“Don’t disturb me, darling: I’m reading Evelyn Waugh.” Ensconced in a comfy Barcalounger chair, I was madly trying to lose myself in short satires.
It was bitterer course of reading than I’d expected. From time to time, I looked up from my novels to beg my husband for a cup of tea. He also found two delicious asymmetrical homebaked cookies for a snack.
Although I am a great fan of Waugh, I prefer his serious, longer novels, Brideshead Revisited and the Sword of Honour trilogy. The appeal of the satires has somehow eluded me.
Bravely I began. My advice: don’t start with A Handful of Dust. It is too dark and too long for the fllibbertigibbit’s weekend reading. The gist: an English gentleman tries to distract himself from grief by joining an expedition to the Amazon. After falling ill and delirious in the jungle, he recovers in a primitive village where his nightmarish fate is to read Dickens over and over to an illiterate chieftain.
Far better to start with Vile Bodies, a novel about the Bright Young Things who party rather too ardently in the 1920s – with dramatic consequences. I was struck this reading by a gossip writer who comes to a bad end. Gossip doesn’t pay – very well!
One wonders what why I chose The Ordeal of Gilbert Pinfield. It turned out not to be a comedy at all, but a bleak autobiographical novel describing the details of Waugh’s bout of hallucinatory psychosis when he was on a cruise to Ceylon at the age of 50.
The hero, Gilbert Pinfold, is a middle-aged novelist who suffers from insomnia, gout, and other maladies. He forms the habit of boozing and mixing two strong sleeping draughts at night to render himself unconscious and numb himself to the nightmare of a family Christmas. Later, on a cruise to India, which he takes because his wife is concerned about his health and “doping,” he hears nonstop abusive voices that are the product of mixing phenobarbitone and alcohol.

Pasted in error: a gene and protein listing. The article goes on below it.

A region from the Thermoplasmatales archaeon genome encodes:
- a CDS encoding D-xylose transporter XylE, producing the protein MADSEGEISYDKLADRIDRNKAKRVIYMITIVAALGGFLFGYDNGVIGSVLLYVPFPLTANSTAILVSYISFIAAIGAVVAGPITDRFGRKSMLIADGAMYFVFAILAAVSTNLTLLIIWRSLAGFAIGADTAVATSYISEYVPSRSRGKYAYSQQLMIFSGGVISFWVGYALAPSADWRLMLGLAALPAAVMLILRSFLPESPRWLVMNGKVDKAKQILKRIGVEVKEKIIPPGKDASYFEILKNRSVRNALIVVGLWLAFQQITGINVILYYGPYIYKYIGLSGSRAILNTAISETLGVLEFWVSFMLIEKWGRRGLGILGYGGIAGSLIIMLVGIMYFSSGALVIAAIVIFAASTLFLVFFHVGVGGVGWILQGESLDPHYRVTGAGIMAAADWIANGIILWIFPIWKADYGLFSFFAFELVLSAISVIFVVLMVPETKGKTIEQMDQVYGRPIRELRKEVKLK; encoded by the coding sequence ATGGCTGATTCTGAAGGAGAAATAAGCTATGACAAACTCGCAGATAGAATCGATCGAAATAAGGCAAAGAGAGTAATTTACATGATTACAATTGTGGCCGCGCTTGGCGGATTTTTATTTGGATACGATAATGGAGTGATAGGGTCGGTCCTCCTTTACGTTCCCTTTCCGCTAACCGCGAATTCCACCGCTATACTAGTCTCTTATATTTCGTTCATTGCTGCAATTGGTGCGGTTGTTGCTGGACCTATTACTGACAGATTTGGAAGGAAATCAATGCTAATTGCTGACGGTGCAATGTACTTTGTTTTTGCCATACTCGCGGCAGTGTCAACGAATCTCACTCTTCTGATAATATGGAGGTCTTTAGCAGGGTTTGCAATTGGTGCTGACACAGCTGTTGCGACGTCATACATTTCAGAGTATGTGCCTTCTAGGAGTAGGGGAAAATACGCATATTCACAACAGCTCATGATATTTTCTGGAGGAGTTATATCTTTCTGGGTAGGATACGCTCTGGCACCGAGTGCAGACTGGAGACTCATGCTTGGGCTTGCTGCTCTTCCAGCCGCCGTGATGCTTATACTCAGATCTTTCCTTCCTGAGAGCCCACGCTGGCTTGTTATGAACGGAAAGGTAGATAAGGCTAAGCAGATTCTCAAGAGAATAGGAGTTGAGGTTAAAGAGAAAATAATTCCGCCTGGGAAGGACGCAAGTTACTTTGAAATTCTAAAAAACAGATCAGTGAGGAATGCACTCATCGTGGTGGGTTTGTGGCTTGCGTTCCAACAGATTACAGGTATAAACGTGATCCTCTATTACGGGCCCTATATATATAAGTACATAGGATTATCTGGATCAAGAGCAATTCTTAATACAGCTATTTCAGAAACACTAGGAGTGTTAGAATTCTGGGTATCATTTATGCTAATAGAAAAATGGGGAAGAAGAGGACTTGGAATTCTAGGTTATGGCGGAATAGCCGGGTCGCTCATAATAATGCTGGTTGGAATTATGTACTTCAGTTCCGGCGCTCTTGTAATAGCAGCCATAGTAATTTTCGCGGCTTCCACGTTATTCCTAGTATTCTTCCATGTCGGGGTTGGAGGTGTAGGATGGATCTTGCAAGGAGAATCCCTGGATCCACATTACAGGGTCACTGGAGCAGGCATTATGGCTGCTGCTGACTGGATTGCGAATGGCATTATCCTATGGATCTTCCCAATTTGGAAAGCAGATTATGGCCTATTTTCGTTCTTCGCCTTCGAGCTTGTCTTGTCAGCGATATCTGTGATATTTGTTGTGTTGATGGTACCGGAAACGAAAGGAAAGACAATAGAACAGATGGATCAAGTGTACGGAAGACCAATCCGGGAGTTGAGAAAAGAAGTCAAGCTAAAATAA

This elegant narrative is painful and disturbing – a masterly account of madness – but not funny. Ann Slater Pasternak writes in the introduction to the Everyman’s Library edition, Four Novels, that this account closely mirrors Waugh’s experience. A sympathetic passenger on the cruise recalled Waugh’s odd behavior in a letter. “People were saying there’s something funny about that man, he’s talking to the toast-rack. There were little lamps on the table with pink shades and he’d have a long conversation with those…”
I ended with The Loved One, a witty satire of Hollywood and cemeteries. Everything is glitter and gilt- nothing is real – and there is a morbid fascination with death. The culture of garish Hollywood cemeteries for pets and humans is the logical terminus of the fickle movie studio culture – which kills one of the characters.
Dennis Barlow, a British poet, has let down his coterie of British compatriots by working as as an embalmer at Happier Hunting Grounds, a pet cemetery. They wonder why he can’t do something serious, like writing screenplays or working in a studio’s publicity department. But Dennis doesn’t mind selling fancy coffins, urns and religious rites to grieving owners of dead pets, who deserve solace as much as mourners of the human dead. The outlandish, pricey options please the vulgar rich. One “Grade A service” option: “A white dove, symbolizing the deceased’s soul, is liberated over the crematorium.”
Dennis is even more fascinated by the gaudy human cemetery down the road, Whispering Glades, which vaunts 300 acres of park land, a Tudor-style Administration building, replicas of English manors, and countless radios “which ceaselessly discourse the ‘Hindu Love-Song.'” He has an opportunity to explore Whispering Glades after his friend, Sir Francis, commits suicide after being fired from his 20-year job as a studio publicist.
Decadent and ridiculous, Whispering Glades employs a beautiful, soulful young woman, Aimee Thanatogenos, a cosmetician who works on the corpses’ make-up and hair. She worships Joyboy, an artistic embalmer, but Dennis is her own age – and she gets engaged to him, though Joyboy is also interested – and she also gets engaged to him. Aimee is the only character who is really soulful – who even has a soul – but, as you can imagine, the embalmers don’t see her for who she is. A cold comedy and satire – yet humorous.
These satires are funny but also exhausting. Things don’t turn out well in Waugh’s world, whether we’re Bright Young Things, explorers of the Amazon, passengers on a cruise ship, or Hollywood writer/embalmers.